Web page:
Inside Employees' Minds: An Introduction
I’m not happy at work. That is what more and more workers around the world are saying today. In fact, according to a new survey, between 28% and 56% of workers in 17 key countries around the world are seriously considering leaving their jobs at the present time, with younger workers even more likely to be considering an exit.
Compared to past years, employees are now less committed to their employers and less satisfied overall. There are multiple reasons for this shift, including income stagnation, and decreases in benefits. Broadly speaking, the social contract between employers and employees has been reshaped in recent years, and the perception that employees are getting a "raw deal" has been felt ever more acutely in the context of the economic downturn.
So how are employees reacting to these changes? Particularly if they’re a member of the Millennial generation, these workers will jump ship if they see a better opportunity. So how can employers re-engage their employees?
Inside Employees' Minds: Navigating the New Rules of Engagement is a new series on Big Think that corresponds with the release of the findings of Mercer’s What's Working™ survey. This global survey examined the work views of nearly 30,000 people in 17 countries. Inside Employees’ Minds asks leading business leaders, academics and behavioral psychologists to help our audience understand what motivates people to work, and how to bring back a sense of meaning to the work experience.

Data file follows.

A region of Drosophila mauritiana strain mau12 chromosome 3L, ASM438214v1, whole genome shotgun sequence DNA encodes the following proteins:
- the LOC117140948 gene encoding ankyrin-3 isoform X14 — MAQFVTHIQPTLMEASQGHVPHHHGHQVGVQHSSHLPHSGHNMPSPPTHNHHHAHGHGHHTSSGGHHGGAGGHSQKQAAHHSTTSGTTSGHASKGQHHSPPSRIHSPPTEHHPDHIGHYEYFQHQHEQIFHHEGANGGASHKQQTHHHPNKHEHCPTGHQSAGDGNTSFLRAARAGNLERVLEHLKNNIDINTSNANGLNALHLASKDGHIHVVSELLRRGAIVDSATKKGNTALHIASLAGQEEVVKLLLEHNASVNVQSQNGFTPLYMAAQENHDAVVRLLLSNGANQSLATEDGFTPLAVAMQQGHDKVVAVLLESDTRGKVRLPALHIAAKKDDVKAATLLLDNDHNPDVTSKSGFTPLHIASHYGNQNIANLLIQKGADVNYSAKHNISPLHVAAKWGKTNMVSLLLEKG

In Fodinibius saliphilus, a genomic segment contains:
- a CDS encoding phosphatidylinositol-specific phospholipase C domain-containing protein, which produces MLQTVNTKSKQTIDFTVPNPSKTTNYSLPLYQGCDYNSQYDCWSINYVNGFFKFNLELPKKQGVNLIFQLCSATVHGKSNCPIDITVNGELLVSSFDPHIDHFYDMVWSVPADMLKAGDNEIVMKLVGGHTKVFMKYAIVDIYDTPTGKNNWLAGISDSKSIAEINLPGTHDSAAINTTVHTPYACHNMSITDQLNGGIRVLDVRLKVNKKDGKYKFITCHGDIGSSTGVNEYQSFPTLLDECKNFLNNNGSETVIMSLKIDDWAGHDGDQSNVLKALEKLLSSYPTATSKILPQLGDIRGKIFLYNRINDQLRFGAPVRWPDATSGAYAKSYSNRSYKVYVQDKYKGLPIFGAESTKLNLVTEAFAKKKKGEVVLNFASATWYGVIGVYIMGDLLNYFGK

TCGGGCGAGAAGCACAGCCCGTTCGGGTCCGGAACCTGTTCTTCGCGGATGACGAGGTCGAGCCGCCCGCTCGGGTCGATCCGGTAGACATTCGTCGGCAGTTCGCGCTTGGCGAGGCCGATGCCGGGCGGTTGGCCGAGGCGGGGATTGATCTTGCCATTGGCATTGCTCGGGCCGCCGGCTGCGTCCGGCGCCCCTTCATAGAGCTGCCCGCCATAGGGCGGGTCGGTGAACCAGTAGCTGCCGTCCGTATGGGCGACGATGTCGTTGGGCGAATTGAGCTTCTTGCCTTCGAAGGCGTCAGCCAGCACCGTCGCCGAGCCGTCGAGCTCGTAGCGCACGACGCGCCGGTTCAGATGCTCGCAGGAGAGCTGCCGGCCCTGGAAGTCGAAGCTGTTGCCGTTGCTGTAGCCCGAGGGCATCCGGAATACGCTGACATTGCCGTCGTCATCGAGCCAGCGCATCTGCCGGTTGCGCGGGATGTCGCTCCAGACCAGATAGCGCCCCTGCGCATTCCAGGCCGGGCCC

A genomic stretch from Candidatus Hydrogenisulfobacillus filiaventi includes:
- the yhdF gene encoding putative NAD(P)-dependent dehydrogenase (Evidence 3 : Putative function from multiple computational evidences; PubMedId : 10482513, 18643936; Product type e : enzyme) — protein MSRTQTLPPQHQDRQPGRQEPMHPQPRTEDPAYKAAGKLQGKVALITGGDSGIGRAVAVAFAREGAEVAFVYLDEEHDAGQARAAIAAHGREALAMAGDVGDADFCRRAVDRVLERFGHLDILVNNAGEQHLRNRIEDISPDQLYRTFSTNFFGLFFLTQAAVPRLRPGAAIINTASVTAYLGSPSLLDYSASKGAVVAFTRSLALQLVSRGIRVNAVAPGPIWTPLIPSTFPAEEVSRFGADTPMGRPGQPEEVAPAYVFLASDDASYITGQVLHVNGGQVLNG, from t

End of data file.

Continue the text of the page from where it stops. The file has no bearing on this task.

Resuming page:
Contributors include John Mackey, CEO of Whole Foods, Dan Ariely, Professor of Psychology and Behavioral Economics at Duke University, Roger Martin, Dean of the Rotman School of Management, and Jennifer Deal, Senior Research Scientist at the Center for Creative Leadership in San Diego, California.
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It has found several bizarre planets outside of our solar system.
Meanwhile, Spaniards are the least likely to say their culture is superior to others.
- Survey by Pew Research Center shows great variation in chauvinism across Europe.
- Eight most chauvinist countries are in the east, and include Russia.
- British much more likely than French (and slightly more likely than Germans) to say their culture is "superior" to others.
This economy has us in survival mode, stressing out our bodies and minds.
- Economic hardship is linked to physical and psychological illness, resulting in added healthcare expenses people can't afford.
- The gig economy – think Uber, Lyft, TaskRabbit, Handy – is marketed as a 'be your own boss' revolution, but it can be dehumanizing and dangerous; every worker is disposable.
- The cooperative business model can help reverse wealth inequality.
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